Your 3 Pricing Strategy Choices: Penetrate, Skim, or Follow

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The hardest part of startups is making choices. Not decisions but choices. A choice is a decision between alternatives, whereby deciding to do one thing you are also deciding not to do another. Pricing strategy selection is a choice. Or at least it should be.

Compared to the other work you need to do on pricing, however, choosing a pricing strategy is actually pretty easy.

Understanding your value proposition? That is hard and needs a lot of insight and empathy.

Figuring out your value metric and finding a pricing metric that tracks value? That requires creativity and willingness to try new things.

Designing your pricing architecture and pricing optimization? That’s technical work that needs a lot of experience.

But choosing a pricing strategy? That is actually pretty simple. The hard thing is the discipline to stick to your choice.

Strictly speaking, there are only three pricing strategies: penetrate, skim, follow.

  • Penetrate: Setting a low price, leaving most of the value in the hands of your customers, shutting off margin from your competitors.
  • Skim: Initially setting a relatively high price to reinforce your value and capture the profit you need to invest in more innovation.
  • Follow: Setting price based on your largest competitor or a dominant input so that you track changing market conditions.

pricing strategy chart

The Follow strategy needs a bit more explanation. This used to mean finding a dominant competitor and setting prices at a premium or discount to their price (in practice usually the latter).

Recently, more sophisticated Market Following Pricing strategies have started to appear. In some industries there is a dominant input that has a big impact on value propositions. The price of oil is one example. As the price of oil goes down, the value of energy-saving technologies can also decline.

In others it is the interest rate — pricing strategies for solutions for financial services companies are very dependent on interest rates. The price that makes sense in a low interest rate environment can be very different from what works in a high interest rate environment.

For companies that serve heavy industry, one could even price based on utilization ratios. When utilization ratios are low you would price based on how much you decrease input or process costs. But when utilization rates are high, you price based on how much you increase the capacity of existing facilities, thereby helping companies avoid or defer capital investments.

For start-ups there are some simple rules to decide which pricing strategy to follow:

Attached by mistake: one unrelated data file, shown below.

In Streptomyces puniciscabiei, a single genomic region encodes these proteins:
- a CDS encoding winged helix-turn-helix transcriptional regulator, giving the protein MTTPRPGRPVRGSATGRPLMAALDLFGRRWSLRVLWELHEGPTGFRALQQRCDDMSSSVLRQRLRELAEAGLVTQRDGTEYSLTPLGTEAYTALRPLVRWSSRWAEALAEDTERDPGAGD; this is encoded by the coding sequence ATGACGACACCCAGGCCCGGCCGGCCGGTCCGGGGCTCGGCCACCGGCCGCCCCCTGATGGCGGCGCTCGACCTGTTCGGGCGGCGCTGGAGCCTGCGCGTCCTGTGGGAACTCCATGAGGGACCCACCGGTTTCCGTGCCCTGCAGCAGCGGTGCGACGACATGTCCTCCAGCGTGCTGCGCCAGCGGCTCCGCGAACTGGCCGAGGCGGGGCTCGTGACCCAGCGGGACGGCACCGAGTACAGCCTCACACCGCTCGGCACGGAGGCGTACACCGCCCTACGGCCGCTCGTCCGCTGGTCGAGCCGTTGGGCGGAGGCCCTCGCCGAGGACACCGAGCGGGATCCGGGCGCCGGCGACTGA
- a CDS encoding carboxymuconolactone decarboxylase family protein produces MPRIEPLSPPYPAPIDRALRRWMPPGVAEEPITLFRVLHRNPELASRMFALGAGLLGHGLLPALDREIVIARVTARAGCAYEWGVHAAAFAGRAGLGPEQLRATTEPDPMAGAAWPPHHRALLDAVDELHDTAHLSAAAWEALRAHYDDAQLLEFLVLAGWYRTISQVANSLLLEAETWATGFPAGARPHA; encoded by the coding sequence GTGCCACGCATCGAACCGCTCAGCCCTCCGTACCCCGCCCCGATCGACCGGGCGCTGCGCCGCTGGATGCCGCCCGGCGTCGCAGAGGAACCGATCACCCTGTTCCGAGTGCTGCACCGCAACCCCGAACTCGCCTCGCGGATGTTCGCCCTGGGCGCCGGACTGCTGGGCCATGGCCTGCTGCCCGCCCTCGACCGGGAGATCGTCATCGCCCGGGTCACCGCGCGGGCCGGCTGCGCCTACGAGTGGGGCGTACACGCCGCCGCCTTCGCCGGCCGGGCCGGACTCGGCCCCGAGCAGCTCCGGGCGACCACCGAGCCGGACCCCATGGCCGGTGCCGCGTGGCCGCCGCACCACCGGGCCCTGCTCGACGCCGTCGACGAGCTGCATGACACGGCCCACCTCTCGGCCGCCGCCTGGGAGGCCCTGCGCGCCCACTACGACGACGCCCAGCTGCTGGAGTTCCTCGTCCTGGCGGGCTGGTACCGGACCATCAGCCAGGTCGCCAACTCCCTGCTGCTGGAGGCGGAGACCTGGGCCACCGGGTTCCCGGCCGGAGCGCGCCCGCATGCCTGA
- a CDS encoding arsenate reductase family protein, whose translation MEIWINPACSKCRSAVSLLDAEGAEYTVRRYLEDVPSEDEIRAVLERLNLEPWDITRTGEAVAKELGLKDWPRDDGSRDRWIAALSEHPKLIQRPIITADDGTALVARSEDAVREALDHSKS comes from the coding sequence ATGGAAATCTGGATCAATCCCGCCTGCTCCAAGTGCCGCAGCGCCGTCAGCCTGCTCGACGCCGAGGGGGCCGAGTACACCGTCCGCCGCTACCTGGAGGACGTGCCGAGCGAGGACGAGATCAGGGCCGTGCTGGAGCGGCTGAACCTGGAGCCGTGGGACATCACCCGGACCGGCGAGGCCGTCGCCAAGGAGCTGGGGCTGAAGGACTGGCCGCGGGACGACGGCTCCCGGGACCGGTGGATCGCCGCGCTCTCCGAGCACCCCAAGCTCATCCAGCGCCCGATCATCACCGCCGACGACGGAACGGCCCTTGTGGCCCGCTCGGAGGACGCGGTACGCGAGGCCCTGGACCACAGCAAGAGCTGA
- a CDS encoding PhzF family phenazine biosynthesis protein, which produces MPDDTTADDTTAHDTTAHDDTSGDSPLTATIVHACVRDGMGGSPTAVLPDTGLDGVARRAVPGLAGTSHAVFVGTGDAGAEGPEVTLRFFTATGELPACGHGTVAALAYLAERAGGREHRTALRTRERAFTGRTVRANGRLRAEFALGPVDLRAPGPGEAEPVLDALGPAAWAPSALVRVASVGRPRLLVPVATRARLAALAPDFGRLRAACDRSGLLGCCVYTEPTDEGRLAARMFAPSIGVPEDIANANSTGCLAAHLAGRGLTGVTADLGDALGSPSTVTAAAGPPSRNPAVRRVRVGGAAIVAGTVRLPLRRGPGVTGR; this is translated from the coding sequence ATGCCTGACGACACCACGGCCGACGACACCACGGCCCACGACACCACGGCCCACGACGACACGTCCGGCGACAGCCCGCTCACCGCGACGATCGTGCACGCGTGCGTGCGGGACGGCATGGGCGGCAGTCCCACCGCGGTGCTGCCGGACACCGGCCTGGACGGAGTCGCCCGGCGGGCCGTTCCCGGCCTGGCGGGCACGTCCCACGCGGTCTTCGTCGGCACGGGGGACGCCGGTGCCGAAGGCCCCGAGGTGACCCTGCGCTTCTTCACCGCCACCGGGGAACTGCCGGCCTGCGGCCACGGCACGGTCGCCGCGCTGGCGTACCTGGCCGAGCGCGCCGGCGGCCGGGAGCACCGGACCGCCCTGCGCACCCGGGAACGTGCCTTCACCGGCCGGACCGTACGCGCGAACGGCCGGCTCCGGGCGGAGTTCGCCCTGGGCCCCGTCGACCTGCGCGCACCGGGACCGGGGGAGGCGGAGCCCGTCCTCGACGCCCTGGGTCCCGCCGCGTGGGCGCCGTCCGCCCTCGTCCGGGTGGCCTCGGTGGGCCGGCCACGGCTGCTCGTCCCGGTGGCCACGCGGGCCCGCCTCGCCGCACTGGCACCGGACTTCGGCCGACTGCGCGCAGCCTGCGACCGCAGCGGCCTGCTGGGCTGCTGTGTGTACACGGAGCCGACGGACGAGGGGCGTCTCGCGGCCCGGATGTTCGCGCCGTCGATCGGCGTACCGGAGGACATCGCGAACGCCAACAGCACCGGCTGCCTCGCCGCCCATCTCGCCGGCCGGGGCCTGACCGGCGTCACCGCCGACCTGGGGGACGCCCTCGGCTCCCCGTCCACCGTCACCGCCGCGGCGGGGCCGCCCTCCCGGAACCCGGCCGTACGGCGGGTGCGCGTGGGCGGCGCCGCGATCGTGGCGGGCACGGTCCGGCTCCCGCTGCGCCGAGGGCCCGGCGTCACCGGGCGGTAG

• Adopt a penetration pricing strategy when market share (first mover advantage) is the most important thing about your market. Keep in mind you will need to raise a lot of money to win.
  • Adopt a skim strategy when you have a compelling value differentiation and have identified a well-defined and relatively small market entry segment.
  • Adopt a market following strategy when there is a dominant incumbent that you are going to be compared to, or if there is some input that determines the value of your offer.

Constraints on Pricing Strategy

  1. Your price makes a statement about your brand. You cannot claim a premium brand and pursue a penetration pricing strategy. And a discount brand cannot pursue a skimming strategy.
  2. Market Following strategies are the most difficult to execute. You have to be in close touch with the market, be able to change prices quickly, and be able to communicate the logic of the price change, and why the price change is in the customer’s interest. That’s not easy. Only adopt a Market Following strategy if there is so much volatility in the market that any other strategy would rapidly leave you with pricing that did not make sense.
  3. You can only have one pricing strategy per segment. Even if you have multiple segments you can probably only afford to have one strategy. Your pricing strategy cascades into your marketing communication strategy and your sales execution. Change it drastically or too often and you will confuse your customers and your team.

Pricing strategy can change as you move across Geoffrey Moore’s technology adoption cycle (see B2B Pricing Black Magic). As you move from Early Adopters to Bowling Alley to Tornado you may want to change your pricing strategy at each phase.

technology adoption cycle

Image courtesy of the General Physics Corporation and Chasm Institute

Normally, companies have a Penetration strategy while targeting Early Adopters and in the Bowling Alley, move to Skim for the Tornado, and then slip into Market Following for Late Majority Markets. That’s fine. But each change needs to be a conscious choice and needs careful planning.

Pricing Strategy Checklist

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Pricing Strategy Checklist image

Additional Resources from Steven Forth

Photo by: Ranger56112

  • David Greer

    Hi Steven,

    Great article. It introduced me to new ways of thinking about the whole go to market strategy. How you may need to be prepared to change it over time as you climb and ride the technology adoption curve.

    Lots to think about.

    And you still gave to start from a place of deep understanding of your value proposition.

    David

    • Yeah, it all starts with understanding the customer and the alternatives. You can’t understand how you create value unless understand both the customer and their business model and the alternatives that they have.